"It's gonna be some drama!": A content analytical study of the portrayals of African Americans and historically black colleges and universities on BET's College Hill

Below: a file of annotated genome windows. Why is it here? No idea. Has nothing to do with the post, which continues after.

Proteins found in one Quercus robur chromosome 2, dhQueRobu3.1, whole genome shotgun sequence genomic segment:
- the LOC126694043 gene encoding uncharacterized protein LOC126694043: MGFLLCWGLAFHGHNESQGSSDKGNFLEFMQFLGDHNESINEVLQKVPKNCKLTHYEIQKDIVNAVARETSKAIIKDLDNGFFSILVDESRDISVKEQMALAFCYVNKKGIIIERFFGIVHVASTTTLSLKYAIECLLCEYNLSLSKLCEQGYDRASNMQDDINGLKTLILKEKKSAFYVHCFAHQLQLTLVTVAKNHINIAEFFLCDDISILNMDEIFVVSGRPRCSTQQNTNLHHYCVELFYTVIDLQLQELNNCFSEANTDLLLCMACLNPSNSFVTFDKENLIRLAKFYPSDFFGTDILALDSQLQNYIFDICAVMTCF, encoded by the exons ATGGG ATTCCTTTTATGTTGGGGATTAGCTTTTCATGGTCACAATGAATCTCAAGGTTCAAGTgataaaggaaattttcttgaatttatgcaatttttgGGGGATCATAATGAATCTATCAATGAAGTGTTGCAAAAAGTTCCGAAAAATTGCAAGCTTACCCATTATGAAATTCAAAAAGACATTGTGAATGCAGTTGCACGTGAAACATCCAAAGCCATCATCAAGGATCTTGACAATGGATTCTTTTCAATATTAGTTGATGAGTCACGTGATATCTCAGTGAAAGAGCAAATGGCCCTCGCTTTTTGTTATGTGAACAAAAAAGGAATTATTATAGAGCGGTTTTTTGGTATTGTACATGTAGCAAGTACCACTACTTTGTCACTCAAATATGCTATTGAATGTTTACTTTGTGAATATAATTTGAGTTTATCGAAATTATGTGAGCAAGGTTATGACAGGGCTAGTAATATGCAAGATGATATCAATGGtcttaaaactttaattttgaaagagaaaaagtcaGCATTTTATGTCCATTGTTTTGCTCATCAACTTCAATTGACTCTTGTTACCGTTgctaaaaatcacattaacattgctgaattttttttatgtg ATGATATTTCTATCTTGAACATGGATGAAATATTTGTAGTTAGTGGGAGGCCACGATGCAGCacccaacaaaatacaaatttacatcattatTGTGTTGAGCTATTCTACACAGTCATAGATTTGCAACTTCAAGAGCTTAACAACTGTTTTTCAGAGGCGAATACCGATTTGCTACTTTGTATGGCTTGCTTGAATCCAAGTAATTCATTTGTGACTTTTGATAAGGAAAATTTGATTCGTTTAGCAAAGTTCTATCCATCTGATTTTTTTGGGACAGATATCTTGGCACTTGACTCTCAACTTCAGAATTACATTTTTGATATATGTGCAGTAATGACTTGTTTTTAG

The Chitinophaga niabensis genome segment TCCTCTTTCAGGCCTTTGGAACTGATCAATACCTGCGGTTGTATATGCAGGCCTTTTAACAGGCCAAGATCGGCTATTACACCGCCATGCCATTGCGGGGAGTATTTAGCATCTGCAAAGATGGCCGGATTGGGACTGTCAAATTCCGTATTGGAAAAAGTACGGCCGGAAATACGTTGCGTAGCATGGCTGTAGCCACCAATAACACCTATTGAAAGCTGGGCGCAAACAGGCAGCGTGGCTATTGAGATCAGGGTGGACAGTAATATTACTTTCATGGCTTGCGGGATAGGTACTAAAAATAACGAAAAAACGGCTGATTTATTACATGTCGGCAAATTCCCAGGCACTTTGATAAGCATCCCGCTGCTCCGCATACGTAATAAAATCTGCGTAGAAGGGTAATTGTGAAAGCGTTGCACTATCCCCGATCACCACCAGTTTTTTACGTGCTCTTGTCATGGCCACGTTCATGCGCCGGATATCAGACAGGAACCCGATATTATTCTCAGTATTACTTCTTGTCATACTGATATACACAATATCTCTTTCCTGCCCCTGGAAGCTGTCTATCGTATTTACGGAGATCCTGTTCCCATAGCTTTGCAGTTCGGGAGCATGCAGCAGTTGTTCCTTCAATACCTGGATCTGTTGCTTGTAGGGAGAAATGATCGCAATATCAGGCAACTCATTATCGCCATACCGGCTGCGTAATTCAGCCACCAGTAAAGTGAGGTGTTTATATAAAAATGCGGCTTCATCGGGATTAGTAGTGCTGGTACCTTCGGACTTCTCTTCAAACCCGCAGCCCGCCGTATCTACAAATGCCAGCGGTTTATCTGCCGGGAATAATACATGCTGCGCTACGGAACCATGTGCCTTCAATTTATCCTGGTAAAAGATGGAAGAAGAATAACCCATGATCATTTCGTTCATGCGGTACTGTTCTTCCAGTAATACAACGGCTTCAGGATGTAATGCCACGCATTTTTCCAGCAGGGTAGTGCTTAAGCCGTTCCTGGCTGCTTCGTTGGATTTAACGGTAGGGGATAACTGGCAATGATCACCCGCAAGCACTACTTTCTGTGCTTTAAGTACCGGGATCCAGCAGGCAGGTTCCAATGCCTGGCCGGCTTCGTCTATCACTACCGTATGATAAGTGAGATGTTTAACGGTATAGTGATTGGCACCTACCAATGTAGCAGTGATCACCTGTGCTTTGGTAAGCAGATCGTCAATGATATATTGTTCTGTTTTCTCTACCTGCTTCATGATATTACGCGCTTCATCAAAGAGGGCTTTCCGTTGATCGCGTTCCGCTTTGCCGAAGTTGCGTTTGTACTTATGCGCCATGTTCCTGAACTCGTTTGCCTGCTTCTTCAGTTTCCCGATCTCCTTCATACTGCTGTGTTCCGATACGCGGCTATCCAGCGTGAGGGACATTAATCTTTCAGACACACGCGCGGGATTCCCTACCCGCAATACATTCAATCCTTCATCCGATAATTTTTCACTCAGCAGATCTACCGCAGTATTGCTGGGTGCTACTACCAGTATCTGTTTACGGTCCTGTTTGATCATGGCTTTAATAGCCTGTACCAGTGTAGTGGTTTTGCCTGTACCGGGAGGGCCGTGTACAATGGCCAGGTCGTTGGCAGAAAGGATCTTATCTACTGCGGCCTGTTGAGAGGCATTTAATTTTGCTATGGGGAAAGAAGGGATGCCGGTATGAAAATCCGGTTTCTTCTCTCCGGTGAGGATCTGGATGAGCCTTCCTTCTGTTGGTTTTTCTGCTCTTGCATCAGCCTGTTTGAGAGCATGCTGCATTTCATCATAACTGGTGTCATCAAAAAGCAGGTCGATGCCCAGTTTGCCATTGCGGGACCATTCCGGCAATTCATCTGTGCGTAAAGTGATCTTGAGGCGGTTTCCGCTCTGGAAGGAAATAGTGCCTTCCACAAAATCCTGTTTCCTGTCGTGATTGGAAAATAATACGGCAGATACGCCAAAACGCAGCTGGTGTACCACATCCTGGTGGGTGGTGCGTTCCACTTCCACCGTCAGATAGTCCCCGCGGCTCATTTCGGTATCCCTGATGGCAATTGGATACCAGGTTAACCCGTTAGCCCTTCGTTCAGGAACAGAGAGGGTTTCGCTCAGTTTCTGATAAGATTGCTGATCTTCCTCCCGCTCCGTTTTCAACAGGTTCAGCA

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One way the mainstream public comes to learn about Historically Black Colleges or Universities is through the media. Reality television show College Hill, aired by Black Entertainment Television, appeared to have the goal of presenting the unique aspects of HBCU life. In spite of this objective, some critics and scholars argued the program fell short, relying on familiar and negative stereotypes to present the majority African-American casts, to the detriment of the reputation of these institutions. To explore this possibility, a content analysis of Seasons 3 and 4 of the program (30 episodes) was conducted. It was found that in general, behaviors and traits of the African-American cast members both supported and contradicted previously established, culturally-based stereotypes of African Americans, and that their appearances suggested normalcy. However, African-American women were portrayed in a significantly more negative manner than their male counterparts. In addition, out of the 327 scenes, only 43 (13.1%) had a reference to the HBCU; 30 scene-level references (69.8%) were to academic goals. Further, while the show mostly depicted the cast members interacting independently of the HBCU backdrop, it appears when the HBCU was referenced on the scene-level, most of these references portray academic, rather than social, concerns. Contrary to the literature regarding College Hill, instances of goals occurred statistically significantly more than instances of anti-goals. In addition, all of these references were considered positive on the episode-level. These findings suggest it is possible that some of the negative portrayals of the cast members might become inseparable from the portrayal of the HBCUs in the mind of the viewer.